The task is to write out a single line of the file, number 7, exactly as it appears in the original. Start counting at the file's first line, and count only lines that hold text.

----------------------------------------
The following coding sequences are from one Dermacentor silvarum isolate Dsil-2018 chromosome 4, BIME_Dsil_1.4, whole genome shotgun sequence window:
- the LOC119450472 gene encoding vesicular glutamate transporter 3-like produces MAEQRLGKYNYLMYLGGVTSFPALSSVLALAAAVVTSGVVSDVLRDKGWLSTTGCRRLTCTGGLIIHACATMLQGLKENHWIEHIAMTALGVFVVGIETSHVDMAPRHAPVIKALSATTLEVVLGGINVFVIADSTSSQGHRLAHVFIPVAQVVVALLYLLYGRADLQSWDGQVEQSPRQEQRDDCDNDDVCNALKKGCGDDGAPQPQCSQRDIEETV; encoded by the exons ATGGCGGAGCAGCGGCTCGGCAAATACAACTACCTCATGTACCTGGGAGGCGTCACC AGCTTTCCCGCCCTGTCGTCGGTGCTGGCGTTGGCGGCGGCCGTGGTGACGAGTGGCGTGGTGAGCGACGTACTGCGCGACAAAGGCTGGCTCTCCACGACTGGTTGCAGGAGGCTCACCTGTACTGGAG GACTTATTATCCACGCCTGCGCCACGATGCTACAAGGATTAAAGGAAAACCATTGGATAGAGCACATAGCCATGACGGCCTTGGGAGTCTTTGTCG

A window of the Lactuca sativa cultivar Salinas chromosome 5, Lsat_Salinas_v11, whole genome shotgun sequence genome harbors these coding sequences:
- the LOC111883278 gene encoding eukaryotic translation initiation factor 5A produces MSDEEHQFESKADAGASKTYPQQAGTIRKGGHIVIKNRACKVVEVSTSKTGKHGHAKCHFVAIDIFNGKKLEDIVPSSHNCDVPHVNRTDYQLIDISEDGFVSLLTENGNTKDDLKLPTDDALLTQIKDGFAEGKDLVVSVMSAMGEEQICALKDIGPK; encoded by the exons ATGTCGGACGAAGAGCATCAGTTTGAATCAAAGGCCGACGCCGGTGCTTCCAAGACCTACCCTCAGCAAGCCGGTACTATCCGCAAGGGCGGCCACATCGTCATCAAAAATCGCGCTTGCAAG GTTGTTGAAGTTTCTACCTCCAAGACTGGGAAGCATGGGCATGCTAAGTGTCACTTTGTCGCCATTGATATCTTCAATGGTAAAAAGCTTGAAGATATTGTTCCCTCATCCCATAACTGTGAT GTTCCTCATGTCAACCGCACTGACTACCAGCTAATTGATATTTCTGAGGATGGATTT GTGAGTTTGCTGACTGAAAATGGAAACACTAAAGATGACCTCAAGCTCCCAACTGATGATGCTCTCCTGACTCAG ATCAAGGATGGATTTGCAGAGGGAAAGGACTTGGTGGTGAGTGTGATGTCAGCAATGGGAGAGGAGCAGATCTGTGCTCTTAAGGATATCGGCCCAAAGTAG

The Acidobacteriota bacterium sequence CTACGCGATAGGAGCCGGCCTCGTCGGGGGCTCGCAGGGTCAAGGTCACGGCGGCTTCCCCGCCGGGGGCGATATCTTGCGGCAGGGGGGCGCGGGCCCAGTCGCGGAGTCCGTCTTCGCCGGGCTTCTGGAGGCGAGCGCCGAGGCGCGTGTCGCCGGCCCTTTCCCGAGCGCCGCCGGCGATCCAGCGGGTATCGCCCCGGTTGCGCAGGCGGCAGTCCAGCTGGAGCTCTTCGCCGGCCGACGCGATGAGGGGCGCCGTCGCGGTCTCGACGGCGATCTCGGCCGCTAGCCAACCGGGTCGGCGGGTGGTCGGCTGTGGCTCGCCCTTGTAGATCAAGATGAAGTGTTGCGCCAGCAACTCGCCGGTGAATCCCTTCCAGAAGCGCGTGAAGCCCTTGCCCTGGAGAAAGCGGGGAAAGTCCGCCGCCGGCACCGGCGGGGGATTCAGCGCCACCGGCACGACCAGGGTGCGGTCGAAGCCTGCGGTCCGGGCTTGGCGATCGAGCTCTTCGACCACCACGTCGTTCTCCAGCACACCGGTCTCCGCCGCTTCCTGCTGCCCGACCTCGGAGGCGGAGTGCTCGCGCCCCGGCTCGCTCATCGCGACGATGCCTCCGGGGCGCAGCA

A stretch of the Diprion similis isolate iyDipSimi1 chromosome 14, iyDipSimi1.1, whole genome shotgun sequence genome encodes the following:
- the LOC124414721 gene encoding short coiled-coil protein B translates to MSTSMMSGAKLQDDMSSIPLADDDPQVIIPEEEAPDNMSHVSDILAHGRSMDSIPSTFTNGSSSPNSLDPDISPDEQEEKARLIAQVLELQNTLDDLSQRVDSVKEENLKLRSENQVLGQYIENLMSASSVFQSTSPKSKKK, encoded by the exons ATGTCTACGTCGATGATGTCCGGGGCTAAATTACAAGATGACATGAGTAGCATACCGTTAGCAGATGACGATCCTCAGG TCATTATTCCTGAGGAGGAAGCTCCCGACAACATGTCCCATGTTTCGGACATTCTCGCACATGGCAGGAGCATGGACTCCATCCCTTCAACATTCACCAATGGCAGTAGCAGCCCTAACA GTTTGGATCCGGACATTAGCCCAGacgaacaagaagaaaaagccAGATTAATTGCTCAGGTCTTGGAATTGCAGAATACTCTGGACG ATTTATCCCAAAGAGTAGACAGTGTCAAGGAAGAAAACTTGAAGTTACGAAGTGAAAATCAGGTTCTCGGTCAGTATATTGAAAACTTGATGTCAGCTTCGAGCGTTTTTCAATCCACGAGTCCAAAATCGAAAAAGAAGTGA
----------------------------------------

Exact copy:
- the LOC124414721 gene encoding short coiled-coil protein B translates to MSTSMMSGAKLQDDMSSIPLADDDPQVIIPEEEAPDNMSHVSDILAHGRSMDSIPSTFTNGSSSPNSLDPDISPDEQEEKARLIAQVLELQNTLDDLSQRVDSVKEENLKLRSENQVLGQYIENLMSASSVFQSTSPKSKKK, encoded by the exons ATGTCTACGTCGATGATGTCCGGGGCTAAATTACAAGATGACATGAGTAGCATACCGTTAGCAGATGACGATCCTCAGG TCATTATTCCTGAGGAGGAAGCTCCCGACAACATGTCCCATGTTTCGGACATTCTCGCACATGGCAGGAGCATGGACTCCATCCCTTCAACATTCACCAATGGCAGTAGCAGCCCTAACA GTTTGGATCCGGACATTAGCCCAGacgaacaagaagaaaaagccAGATTAATTGCTCAGGTCTTGGAATTGCAGAATACTCTGGACG ATTTATCCCAAAGAGTAGACAGTGTCAAGGAAGAAAACTTGAAGTTACGAAGTGAAAATCAGGTTCTCGGTCAGTATATTGAAAACTTGATGTCAGCTTCGAGCGTTTTTCAATCCACGAGTCCAAAATCGAAAAAGAAGTGA